Bottom up planning? Participatory implementation, monitoring and evaluation of PRS processes in Bolivia
This article explores links between the social unrest in Bolivia in October 2003 and the processes involved in the implementation, monitoring and evaluation of the Poverty reduction Strategy Paper (PRSP). The article suggests that the participation of civil society organisations has been limited and ineffective in these processes for a number of reasons. The author analyses the role that civil society has played in monitoring and implementing the PRSP, focusing on how the Grupo Nacional de Trabajo para la Participacion (GNTP) has worked with the government, NGOs and other civil society organisations. Specifically, the author looks at one case of successful peopleÆs participation in Vallegrande and concludes by drawing out lessons learnt from the Bolivian experience. These include: bottlenecks for peopleÆs participation can in part be overcome by strengthening networks and learning communities; key factors enabling peopleÆs participation in PRSP processes include government openness to participatory processes, access to information, organisational capacity within civil society organisation and commitment to participatory processes; and the role that South-South exchanges can have in strengthening learning communities.
Case Study on advocacy, influence and political participation in the Philippines: constituency-building and electoral advocacy with grassroots women in the Philippines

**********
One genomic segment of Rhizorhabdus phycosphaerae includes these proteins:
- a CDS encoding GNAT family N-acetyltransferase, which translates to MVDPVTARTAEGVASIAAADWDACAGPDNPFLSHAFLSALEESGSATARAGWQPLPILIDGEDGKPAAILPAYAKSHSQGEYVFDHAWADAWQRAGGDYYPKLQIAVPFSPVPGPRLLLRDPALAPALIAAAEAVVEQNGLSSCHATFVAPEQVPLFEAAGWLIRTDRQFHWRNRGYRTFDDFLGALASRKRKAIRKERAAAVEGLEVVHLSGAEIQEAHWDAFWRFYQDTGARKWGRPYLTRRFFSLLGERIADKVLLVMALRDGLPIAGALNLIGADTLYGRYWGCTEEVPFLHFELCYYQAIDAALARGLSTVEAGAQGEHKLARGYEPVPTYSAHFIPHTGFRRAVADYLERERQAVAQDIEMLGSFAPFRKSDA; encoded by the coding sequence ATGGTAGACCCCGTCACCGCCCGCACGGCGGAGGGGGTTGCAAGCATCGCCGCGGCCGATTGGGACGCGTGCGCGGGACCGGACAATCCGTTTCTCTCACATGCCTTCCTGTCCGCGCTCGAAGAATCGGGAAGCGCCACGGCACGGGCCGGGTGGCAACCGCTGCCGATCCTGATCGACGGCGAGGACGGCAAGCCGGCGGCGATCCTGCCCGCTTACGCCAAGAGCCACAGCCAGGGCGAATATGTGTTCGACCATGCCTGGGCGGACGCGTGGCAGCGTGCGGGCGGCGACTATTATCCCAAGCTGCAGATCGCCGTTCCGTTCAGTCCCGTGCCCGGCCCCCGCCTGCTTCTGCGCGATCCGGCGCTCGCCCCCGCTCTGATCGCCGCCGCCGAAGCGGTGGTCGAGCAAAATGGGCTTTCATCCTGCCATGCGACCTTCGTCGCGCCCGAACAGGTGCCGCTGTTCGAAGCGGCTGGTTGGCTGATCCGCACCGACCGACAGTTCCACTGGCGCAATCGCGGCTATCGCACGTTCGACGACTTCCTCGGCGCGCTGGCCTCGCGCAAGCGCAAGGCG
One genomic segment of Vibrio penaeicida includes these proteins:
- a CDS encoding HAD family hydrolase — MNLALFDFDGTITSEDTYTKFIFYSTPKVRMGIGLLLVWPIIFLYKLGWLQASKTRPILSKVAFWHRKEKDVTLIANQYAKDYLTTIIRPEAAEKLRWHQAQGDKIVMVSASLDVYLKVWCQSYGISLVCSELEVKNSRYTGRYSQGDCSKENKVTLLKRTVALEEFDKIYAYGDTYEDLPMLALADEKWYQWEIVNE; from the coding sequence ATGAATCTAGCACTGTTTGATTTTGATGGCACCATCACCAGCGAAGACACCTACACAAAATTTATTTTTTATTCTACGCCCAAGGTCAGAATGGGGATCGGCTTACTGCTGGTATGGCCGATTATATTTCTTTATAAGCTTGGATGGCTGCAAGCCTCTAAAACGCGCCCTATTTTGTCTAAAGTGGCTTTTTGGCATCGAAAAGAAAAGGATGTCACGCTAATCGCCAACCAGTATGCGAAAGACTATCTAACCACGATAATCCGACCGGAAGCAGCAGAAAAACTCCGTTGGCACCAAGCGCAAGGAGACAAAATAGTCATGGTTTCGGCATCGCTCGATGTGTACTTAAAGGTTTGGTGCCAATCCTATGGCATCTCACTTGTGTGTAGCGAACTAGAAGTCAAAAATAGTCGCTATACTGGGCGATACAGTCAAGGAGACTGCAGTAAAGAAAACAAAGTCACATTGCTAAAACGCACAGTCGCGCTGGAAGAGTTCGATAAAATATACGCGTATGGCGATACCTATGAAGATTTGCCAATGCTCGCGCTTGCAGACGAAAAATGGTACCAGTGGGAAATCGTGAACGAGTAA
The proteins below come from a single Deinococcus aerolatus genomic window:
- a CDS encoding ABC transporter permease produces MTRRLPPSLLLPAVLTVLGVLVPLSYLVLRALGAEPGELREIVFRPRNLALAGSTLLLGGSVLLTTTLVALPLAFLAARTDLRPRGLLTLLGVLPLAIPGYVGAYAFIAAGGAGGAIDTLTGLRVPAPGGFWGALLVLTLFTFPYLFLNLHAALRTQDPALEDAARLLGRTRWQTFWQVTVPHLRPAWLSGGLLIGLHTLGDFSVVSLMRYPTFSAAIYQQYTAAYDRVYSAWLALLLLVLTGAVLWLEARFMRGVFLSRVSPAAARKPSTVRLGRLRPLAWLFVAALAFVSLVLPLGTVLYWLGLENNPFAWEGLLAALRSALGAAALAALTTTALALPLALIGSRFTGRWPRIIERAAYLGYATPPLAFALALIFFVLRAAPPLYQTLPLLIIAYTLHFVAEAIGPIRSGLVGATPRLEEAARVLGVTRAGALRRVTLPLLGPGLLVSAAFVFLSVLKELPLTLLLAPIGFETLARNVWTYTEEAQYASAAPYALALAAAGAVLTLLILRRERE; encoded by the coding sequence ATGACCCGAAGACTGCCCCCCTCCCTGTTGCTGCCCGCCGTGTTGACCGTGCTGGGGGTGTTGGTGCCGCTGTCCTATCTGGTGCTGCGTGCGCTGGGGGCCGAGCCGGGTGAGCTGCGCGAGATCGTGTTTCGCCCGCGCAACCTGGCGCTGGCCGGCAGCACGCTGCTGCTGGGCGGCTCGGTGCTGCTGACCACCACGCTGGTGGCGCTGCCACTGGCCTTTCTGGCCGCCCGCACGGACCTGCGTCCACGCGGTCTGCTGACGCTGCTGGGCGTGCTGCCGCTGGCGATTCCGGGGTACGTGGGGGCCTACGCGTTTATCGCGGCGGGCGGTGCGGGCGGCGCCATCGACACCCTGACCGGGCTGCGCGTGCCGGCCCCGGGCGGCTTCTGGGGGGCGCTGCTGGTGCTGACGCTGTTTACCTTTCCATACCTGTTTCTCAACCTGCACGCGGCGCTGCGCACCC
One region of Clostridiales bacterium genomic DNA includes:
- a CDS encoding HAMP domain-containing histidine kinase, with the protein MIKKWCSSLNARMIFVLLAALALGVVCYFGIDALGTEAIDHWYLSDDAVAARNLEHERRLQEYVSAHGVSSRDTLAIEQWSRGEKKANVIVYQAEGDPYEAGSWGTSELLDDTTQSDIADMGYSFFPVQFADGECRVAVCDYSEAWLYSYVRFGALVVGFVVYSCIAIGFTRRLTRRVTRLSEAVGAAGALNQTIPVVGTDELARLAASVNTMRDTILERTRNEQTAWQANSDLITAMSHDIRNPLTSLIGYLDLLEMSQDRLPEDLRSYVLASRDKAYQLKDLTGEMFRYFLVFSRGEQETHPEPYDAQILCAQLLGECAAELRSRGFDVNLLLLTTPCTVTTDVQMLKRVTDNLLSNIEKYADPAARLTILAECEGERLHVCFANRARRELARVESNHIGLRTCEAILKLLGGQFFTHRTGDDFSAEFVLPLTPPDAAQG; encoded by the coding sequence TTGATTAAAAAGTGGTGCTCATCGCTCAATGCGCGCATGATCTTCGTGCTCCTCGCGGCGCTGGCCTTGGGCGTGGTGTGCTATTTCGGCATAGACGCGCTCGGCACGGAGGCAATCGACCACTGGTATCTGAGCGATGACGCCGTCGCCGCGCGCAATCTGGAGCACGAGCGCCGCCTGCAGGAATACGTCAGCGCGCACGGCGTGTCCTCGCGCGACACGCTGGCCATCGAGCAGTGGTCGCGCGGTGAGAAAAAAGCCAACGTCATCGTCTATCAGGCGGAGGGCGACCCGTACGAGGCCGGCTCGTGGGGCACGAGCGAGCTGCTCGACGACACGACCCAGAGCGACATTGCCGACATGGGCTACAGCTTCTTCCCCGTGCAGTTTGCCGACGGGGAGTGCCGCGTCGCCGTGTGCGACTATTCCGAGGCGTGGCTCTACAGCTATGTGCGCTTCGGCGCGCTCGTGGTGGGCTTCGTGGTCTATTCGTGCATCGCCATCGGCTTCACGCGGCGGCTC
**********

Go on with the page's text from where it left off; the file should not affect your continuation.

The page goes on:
This case study describes how the membership federation of the Democratic Socialist Women of the Philippines (DSWP) has used advocacy to organise and advance the interests of grassrootsÆ women within the political arena. The advocacy experiences in this story range from local level denouncements in cases of domestic violence, to legislative reform, and to electoral organisation establishing a womenÆs political party and field women candidates for the Party List Law in 1998. The study is primarily a description of how a national federation mobilises its membership to advocate at different levels. The experience from DSWP provides lessons about organising the power of numbers and responds to a number of questions: how grassroots members are incorporated into and ultimately drive the advocacy agenda; how decisions are made at the community level and in the organisation so that the process is empowering and owned by the members; and how women and other disadvantaged groups have created alternative forms of political strategy and organisation in order to engage in politics and at the same time, transform political culture. The study was an initiative of the Asia FoundationÆs Global Women in Politics Program (GWIP) supported by USAID (United States Agency for International Development).advocacy, influence, Philippines, domestic violence, women, gender, legislation, election